Artificial intelligence illustration
26 April 2019

AI: research institutes established in Grenoble, Nice, Paris and Toulouse

Artificial intelligence research institutes are launched in Grenoble, Nice, Paris and Toulouse.

In March 2018, the President of the Republic announced the country's national artificial intelligence strategy. One year on, Minister Frédérique Vidal and Minister of State Cédric O have announced the launch of four interdisciplinary artificial intelligence institutes (3IA). Their objective: to develop France's potential in the field of artificial intelligence (AI), a strategic technology for the country's future.

Structuring AI research within the territory

The four projects, which were short-listed at an earlier stage by a jury of international researchers, definitively obtained the 3IA label on Wednesday 24 April 2019. This labelling covers an initial period of four years.

Additionally, each institute has been given areas of specialisation:
  • MIAI@Grenoble-Alpes will focus on health, the environment and energy.
  • In Nice, 3IA Côte d’Azur will be looking at health and the development of the territories.
  • The PRAIRIE institute, based in Paris, will concentrate on health, transport and the environment.
  • The ANITI in Toulouse will cover issues relating to transport, the environment and health.
With funding of €75 million via the third component of the Investments for the Future Programme (PIA3), the institutes will also receive an equivalent amount of support from public and private partners. In total, €225 million will be spent on 3IA research projects.

“I expect the 3IAs to operate quickly as a network, at a national level with the support of INRIA, which coordinates the national research programme, with their German counterparts and, more broadly, with the best AI research institutions in the world”, said Frédérique Vidal.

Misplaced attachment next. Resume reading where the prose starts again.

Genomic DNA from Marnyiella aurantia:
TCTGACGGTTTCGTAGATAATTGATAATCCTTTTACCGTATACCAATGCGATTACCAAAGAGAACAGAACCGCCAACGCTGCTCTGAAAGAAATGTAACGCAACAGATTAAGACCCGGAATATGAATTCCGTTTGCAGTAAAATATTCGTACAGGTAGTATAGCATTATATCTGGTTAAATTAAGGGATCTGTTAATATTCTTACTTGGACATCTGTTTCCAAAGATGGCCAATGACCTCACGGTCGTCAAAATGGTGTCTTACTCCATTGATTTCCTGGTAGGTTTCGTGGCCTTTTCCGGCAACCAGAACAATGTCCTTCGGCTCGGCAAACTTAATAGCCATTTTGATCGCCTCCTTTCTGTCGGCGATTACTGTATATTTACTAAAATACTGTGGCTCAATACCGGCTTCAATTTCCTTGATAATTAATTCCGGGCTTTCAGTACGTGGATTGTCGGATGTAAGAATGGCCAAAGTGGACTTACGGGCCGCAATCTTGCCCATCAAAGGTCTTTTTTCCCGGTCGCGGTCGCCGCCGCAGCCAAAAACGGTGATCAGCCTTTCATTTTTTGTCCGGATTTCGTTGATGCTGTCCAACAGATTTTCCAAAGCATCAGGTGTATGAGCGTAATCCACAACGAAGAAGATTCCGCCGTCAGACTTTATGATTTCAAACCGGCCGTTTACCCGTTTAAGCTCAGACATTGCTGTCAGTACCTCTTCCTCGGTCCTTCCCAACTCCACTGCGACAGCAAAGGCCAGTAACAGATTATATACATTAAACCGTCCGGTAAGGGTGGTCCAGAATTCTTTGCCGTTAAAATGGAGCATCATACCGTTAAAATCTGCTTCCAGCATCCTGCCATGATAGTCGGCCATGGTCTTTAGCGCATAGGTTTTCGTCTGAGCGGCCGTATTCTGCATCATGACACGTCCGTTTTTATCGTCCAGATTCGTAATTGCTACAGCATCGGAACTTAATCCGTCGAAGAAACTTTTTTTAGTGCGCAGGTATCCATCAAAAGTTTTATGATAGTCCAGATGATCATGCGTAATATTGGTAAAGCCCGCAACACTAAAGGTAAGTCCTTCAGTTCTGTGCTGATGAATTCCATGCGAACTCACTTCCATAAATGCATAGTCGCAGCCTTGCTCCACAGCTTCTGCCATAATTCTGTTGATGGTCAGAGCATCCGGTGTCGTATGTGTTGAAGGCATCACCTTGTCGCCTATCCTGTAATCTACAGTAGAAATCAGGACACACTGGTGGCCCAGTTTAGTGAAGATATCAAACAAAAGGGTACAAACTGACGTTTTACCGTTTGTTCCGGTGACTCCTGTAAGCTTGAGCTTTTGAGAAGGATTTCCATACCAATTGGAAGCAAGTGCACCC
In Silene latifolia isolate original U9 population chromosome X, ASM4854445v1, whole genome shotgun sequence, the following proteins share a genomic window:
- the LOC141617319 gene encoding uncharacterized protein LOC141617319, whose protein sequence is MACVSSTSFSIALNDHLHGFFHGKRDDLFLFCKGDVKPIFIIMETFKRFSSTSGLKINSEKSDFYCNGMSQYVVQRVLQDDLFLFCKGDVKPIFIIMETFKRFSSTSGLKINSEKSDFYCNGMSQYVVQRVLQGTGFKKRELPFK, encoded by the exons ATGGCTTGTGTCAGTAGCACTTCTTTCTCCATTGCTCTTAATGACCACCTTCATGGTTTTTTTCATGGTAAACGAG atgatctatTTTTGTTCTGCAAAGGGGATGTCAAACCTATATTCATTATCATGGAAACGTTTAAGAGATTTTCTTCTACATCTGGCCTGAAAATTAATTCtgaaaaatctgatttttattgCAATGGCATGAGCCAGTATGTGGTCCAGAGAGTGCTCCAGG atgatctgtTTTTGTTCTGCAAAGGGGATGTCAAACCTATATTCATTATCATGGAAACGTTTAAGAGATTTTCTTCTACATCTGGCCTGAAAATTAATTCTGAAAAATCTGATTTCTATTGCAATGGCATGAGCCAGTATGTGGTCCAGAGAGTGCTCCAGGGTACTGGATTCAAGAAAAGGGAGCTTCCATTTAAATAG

The 3IAs, a first milestone in the global AI strategy

First presented in November 2018, the national AI research strategy has two objectives: firstly, to establish France as a global expert in artificial intelligence and secondly, to make the country a European leader in AI research.

This strategy is based around six main aims. Firstly, the implementation of a national programme supporting AI, led by the National Research Institute for Digital Sciences (INRIA). The aim: to develop the AI research ecosystem, in particular via the 3IA institutes.

Secondly, the launch of a programme to attract and support talent, researchers and doctoral students specialising in AI.  “We must retain and attract the best researchers in the world so that they can train our future researchers and sustain the French ecosystem”, explains Cédric O.

To achieve this, the National Research Agency (ANR) will soon be launching two calls for projects. The first concerns individual chairs for AI, while the second concerns doctoral programmes. Each call for projects will have a budget of €20 million.

The third aim of the strategy is to boost research into AI at the ANR. To do this, the public authorities plan to increase the Agency's funding by €100 million by 2022.

The strategy also seeks to strengthen France's computing means (in particular by installing one of the most powerful supercomputers in Europe). Finally, the last two aims involve bolstering the research of partner projects (LabCom programme, Carnot institutes, IRTs (Technological Research Institutes)) and bilateral, European and international AI cooperation.

AI for Humanity: France's vision of AI

The national AI research strategy stems from the AI for Humanity strategy. In September 2017, the Prime Minister, Édouard Philippe, entrusted the MP and mathematician, Cédric Villani, with an AI mission. The aim: to lay the foundations of an ambitious national AI strategy for France.

After the Villani report was submitted to the President of the Republic in March 2018, Emmanuel Macron presented France's major commitments in the field of AI. These three commitments provide a solid foundation for the development of AI in France:
  • Harness French talent, particularly via the national AI research programme;
  • Open up French databases in order to make best use of their data, within the framework of the General Data Protection Regulation (GDPR);
  • Lastly, establish an ethical framework for the development of AI, to ensure the transparency and reliability of algorithms.